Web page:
In 1992 Sekiguchi wrote, directed and produced WHEN MRS. HEGARTY COMES TO JAPAN, a very personal project for the filmmaker, since Mrs. Hegarty and her late husband had been her "second parents" when she went to Australia as a young student who knew little English. The documentary chronicled Mrs. Hegarty's three-week visit to Japan, when she lived with Sekiguchi's family, and the result is in an illuminating study of cross-cultural experience and exchange. WHEN MRS. HEGARTY COMES TO JAPAN won both the Jury Award and the Audience Award at the Amsterdam International Documentary Film Festival, among other film festival prizes.
From 1993 to 1998, Sekiguchi worked as a commissioning editor at NHK in Japan and later wrote and directed a series of TV documentaries, including Undelivered Letters from the Past: Last Words by Japanese Soldiers from the Pacific War (2003), Manchuria (2004) and Until Death Part Us: Alzheimer Story (2005).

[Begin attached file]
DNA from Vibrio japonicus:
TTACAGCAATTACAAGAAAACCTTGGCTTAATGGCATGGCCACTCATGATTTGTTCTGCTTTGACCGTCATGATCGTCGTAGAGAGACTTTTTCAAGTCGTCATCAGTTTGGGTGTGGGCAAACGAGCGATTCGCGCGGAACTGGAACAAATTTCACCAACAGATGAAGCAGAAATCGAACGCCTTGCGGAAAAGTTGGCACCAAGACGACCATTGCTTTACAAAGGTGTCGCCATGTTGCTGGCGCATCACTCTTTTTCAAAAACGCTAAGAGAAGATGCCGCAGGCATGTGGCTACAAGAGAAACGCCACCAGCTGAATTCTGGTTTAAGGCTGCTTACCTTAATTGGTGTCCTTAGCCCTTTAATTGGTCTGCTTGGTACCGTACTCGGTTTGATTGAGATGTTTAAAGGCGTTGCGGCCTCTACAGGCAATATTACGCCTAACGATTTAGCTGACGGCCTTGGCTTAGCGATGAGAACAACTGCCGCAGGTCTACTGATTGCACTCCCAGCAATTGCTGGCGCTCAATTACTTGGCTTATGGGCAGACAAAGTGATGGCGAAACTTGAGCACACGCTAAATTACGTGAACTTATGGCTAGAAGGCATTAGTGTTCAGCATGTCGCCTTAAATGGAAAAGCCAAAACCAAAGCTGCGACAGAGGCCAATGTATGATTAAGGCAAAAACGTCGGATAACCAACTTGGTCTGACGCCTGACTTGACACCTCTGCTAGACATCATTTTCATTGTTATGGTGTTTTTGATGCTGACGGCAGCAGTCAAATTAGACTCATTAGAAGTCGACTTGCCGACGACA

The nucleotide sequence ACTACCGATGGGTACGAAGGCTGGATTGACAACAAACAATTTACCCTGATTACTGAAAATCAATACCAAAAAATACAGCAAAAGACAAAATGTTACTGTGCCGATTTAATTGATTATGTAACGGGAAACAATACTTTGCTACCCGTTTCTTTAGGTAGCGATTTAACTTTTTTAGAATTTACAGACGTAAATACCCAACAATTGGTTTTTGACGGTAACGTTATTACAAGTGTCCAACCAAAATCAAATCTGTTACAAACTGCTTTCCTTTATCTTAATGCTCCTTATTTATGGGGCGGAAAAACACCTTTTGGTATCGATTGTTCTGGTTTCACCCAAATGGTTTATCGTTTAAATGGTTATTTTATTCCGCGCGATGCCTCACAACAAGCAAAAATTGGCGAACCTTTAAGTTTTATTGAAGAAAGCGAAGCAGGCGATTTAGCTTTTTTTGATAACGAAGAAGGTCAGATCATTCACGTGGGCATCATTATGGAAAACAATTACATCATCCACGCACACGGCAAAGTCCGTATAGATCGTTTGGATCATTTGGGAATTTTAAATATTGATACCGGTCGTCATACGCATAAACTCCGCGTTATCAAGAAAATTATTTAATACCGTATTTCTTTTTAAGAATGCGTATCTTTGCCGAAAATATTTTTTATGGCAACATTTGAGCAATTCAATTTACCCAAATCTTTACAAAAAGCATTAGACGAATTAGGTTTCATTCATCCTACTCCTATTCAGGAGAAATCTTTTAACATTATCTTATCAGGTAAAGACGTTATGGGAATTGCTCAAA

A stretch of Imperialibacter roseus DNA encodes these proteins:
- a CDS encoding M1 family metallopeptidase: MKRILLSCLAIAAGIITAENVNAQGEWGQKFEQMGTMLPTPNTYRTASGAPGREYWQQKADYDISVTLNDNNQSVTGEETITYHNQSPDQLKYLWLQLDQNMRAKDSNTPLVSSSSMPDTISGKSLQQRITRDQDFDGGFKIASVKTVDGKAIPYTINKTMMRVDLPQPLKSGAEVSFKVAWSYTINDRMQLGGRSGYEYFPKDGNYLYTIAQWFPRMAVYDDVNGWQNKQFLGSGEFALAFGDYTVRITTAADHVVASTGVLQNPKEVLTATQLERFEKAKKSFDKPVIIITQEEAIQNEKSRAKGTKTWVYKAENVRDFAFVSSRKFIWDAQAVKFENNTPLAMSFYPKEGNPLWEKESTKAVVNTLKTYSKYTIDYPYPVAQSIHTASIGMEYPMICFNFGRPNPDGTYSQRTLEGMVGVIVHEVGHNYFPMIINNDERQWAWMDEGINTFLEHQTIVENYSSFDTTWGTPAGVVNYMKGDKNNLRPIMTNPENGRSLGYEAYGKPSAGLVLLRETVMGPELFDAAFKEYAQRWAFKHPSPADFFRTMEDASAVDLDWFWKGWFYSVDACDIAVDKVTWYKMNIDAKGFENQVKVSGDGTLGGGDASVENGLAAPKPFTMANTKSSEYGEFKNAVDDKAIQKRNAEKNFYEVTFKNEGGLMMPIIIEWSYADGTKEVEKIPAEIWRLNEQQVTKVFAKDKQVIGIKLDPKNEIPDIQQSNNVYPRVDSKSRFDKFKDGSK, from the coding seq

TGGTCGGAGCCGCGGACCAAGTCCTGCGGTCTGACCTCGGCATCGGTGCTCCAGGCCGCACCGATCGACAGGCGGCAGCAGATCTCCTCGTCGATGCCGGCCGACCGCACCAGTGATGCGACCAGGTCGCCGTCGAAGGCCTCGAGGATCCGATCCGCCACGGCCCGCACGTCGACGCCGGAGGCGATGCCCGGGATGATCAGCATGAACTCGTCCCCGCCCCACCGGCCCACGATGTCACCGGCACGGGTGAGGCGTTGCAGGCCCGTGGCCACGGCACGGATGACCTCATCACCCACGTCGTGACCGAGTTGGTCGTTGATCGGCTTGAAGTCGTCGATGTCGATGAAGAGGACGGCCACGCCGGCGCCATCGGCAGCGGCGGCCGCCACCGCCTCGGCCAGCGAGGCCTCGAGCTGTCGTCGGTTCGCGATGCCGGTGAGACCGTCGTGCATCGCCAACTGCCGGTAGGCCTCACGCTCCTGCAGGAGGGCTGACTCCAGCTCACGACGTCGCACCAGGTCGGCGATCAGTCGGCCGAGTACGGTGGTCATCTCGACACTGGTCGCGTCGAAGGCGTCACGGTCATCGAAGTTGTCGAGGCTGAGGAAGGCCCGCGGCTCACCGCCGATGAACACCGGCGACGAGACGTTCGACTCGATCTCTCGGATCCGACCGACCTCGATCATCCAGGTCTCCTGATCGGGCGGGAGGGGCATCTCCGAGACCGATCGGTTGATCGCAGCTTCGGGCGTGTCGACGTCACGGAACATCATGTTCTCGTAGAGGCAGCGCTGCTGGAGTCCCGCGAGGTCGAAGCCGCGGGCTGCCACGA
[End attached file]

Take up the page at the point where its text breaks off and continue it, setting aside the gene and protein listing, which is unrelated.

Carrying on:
Sekiguchi's newest film, FAT CHANCE (2008), is another very personal project for the filmmaker, who, fast approaching fifty and finding herself overweight at nearly 200 pounds, determines to lose weight in hopes of becoming healthier and happier. She decided to film her six-month struggle, figuring that public humiliation would be a strong incentive to succeed.
Sekiguchi is currently developing a feature-length documentary called The Roudenko File, on Japan's dark secret on biological research unit during WWII, and also recently won a script development award in Japan to write and direct her first feature film, A Tale of Two Countries, an epic story of Sino-Japanese relationship through children's eyes.